Many herbs and plants have made their way into Shakespeare’s plays…their use in medicines (Romeo&Juliet), in metaphors (Hamlet, Henry IV) & in magic (A Midsummer Night’s Dream).

Shakespeare loved to garden. He would have been familiar with, and fully aware of the significance and importance of herbs. Their values, qualities and differences would have played on his imagination and are naturally and subtly woven (weaved) into his work with great effect.

“… though the camomile, the more it is trodden on the faster it grows, yet youth, the more it is wasted, the sooner it wears.” Henry IV

In herb gardens lie stories, tales and morals, and healing properties: prevention and cure.

Herbs and spices for sprinkling, wit and wisdom for thinking.


Follow my blogs http://www.katebarnwell.com

Big News! #book #news #novella #cult #mystery #imagination #September #bookshops #London #Hastings #online #eBook

A cult mystery novella – released worldwide September 2016.

‘The Case of Aleister Stratton’ by K.G.V. Barnwell

An unusual name: Aleister Stratton; a mysterious quest for information; a chance discovery; the past and present merging. What caused this seemingly inexplicable death?

Imagine one morning you wake up and believe you have committed a murder.

At what point did the unconscious take over the mind and how much control can the conscious regain? What we do by day is one thing, how we pass the night is another.

How safe are we from the complexities of our mind?


“Stylish and beautifully written, combining elegance and gripping intensity; eye-catching and oft slyly satirical prose.”

~

“An intriguing and compulsively good read.”
~

Available NOW – signed copies from: 

http://www.katebarnwell.com

http://www.grosvenorartistmanagement.com

See the original website http://www.aleisterstratton.com

Available as a book and ebook from Waterstones Bookshops ~ Amazon Worldwide ~ Ingrams.

Follow my blogs http://www.katebarnwell.com

A Somme-ber Silence #TheSomme #WorldWarOne #anniversary #remembrance #EUreferendum #France #GreatBritain #democracy #decisions #bravery #Europe #poppies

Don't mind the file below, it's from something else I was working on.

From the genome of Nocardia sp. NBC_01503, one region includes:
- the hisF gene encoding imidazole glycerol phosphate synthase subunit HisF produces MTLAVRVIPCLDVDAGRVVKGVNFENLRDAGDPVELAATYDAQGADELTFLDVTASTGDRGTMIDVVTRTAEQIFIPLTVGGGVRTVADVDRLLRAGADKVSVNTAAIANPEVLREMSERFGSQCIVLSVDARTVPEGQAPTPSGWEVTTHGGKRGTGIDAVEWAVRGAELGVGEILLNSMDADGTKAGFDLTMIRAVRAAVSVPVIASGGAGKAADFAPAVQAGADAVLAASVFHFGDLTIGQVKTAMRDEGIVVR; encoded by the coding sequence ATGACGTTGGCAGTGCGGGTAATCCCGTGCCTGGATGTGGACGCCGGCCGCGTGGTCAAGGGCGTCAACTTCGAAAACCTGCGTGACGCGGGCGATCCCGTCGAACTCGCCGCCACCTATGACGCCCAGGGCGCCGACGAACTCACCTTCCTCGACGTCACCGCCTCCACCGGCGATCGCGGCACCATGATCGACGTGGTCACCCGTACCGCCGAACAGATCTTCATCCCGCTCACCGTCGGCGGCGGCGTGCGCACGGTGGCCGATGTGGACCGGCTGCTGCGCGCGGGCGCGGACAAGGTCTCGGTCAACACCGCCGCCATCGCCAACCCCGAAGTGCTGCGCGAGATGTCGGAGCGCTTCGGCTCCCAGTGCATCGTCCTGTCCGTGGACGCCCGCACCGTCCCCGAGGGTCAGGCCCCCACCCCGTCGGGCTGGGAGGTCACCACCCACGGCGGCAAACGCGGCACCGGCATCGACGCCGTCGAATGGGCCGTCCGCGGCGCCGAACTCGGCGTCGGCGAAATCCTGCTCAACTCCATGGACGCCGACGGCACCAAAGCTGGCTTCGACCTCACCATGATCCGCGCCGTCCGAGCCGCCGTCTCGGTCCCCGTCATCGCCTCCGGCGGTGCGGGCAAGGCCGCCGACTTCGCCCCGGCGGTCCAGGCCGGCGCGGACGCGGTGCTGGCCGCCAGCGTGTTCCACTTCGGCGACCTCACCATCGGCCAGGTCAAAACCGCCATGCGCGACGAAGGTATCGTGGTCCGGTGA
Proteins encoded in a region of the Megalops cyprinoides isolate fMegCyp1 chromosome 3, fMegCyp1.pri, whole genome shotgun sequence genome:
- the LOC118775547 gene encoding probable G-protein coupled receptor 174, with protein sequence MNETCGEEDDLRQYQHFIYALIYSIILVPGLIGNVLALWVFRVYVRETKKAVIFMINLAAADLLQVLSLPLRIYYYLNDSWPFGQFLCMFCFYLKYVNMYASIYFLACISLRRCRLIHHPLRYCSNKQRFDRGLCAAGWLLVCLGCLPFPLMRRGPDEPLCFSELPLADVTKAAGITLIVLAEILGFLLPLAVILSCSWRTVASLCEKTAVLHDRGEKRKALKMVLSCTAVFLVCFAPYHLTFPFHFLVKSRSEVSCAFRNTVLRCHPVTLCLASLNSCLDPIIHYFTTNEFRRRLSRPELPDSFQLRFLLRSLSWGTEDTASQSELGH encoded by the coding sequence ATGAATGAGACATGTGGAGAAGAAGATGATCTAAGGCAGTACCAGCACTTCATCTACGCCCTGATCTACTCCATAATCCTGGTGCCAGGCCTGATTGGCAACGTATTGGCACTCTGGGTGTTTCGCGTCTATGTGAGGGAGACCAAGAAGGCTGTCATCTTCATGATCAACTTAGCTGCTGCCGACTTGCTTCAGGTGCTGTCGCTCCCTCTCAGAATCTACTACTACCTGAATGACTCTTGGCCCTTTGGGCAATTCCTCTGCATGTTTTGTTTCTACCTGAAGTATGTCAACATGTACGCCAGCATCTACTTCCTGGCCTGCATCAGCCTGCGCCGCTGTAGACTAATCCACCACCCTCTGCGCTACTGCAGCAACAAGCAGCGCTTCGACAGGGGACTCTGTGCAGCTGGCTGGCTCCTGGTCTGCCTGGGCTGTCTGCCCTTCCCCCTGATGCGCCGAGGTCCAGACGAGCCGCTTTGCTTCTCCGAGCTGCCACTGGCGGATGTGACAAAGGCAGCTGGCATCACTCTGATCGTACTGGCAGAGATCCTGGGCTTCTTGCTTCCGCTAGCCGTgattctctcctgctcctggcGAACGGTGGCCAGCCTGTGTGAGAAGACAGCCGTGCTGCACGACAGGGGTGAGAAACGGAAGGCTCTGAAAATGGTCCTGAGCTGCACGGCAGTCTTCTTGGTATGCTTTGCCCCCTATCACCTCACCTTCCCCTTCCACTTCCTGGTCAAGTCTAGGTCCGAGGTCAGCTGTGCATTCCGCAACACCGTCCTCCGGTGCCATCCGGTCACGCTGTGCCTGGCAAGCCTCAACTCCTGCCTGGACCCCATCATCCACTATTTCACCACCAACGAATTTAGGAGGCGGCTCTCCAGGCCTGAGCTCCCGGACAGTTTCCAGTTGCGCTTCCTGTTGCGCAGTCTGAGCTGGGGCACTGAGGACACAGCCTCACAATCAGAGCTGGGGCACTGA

The 1st July 1916 on The Battlefield of Northern France: The Somme; 20,000 young allied men lie dead, 40,000 wounded; the worst single day in British military history.

A sad, brutal symbol of modern machine warfare and of futility – the German machine gun was known as the Devil’s paint brush; a desperate loss of innocence for many generations and the devastating repercussions of what ‘Europe is capable of doing to itself.’

The battle raged for 5 months, by 18th November 1916 One million were dead or wounded on both sides; their bodies rest on muddy foreign soil, a white headstone remembers their fall, their sacrifice and their significant memory.

The 1st July 1916 is also deemed to be a mid-way point between the start and the end of World War I. 

30 years later a Second World War would just be ending.

A further 70 years later The Democracy of The United Kingdom would make a tight decision to split from the EU, European Union, and face the wrath of the World.

‘This precious stone set in the silver sea’ may now face a storm and have to sail a rough course, before, once again, ruling the waves and being the great, Great Britain it is. 

We all make the country what it is, so end the moans and groans and clouds of despair.

Don’t be SOMBRE, be responsible for making it even better and even stronger.

Follow my blogs http://www.katebarnwell.com

Look Out! #photo #quotes #unique #art #painting #frames #poet #artist #London #JohnLewis

Good morning, good afternoon, good night…

I’ve just passed by these quotes, set inside picture frames, for sale in a well-known London department store:

“Every picture shows a spot with which the artist has fallen in love.” 

Alfred Sisley (French Impressionist painter of en plein air-landscapes).

Every touch of the brush, from the layering of colours to the speck of a pigment, is essential in defining and beautifying the final, individual piece.

“It’s not what you look at that matters, it’s what you see,” 

Henry David Thoreau (American author, poet and philosopher).

Everyone interprets ‘some-thing’ either similarly or differently, but first you must look and then you will see; first you will hear and then you must listen.